The crew members remained trapped in that elevator for about half an hour before we finally managed to locate someone who could get them down. Meanwhile, the rest of the crew used the stairs, and the director was able to get his shot, which lasted all of 4 seconds in the final film.
What I’ll never forget is a crew member turning to me right at the start of the whole fiasco and asking “Should we be doing this?”
All I could do was shrug. Who was I, a lowly locations production assistant, to stand in the way of a famous, well-respected director and hold up his $100 million film?
It chills me to think that had that same young locations PA been on set that day in Georgia and been asked the same question, he would have ultimately trusted his director, Randall Miller, and gone right up on that train trestle with Sarah Jones.
When I look at pictures of Sarah Jones, I see myself.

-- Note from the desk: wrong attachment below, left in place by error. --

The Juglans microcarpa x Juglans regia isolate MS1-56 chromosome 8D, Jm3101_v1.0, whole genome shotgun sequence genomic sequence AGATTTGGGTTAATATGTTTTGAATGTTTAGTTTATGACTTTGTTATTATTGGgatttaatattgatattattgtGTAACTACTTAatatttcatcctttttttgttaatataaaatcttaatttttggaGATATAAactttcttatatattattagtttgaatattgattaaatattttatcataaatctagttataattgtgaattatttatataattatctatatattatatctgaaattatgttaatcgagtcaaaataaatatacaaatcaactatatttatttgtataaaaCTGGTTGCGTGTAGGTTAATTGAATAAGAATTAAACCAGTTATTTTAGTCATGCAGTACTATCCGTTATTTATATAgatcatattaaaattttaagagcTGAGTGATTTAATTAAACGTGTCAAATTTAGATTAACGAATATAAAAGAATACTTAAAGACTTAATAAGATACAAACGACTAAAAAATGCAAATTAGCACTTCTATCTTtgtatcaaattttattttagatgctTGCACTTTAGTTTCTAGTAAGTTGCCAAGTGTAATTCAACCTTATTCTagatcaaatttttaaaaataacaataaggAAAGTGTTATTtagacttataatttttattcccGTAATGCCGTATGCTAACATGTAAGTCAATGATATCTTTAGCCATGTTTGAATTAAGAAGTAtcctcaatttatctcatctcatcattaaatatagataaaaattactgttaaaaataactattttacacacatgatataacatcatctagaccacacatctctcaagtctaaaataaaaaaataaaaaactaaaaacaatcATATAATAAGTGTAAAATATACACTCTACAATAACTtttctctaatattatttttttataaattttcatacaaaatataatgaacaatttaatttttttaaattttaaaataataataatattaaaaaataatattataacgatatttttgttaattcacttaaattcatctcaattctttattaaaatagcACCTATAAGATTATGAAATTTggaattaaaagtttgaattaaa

“Should we be doing this?”
The single saving grace about this horrific incident is the fact that we now have something to say when a simple “no” won’t suffice for people like Randall Miller, who disrespect their crew by treating filmmaking as an exercise in swashbuckling derring-do.
We’ll simply say “Sarah Jones.”
* * * * *
I know that quite a few folks in film production read this blog. If you’d like to share any personal stories of directors/producers forcing their crews to take unnecessary risks, I’d be more than happy to highlight them here. Feel free to remain anonymous.
Finally, be sure to check out Slates for Sarah and Safety for Sarah, industry-wide efforts to keep Sarah’s memory alive and create a safer working environment. I also recommend this 20/20 piece on the tragedy, which goes into much further detail.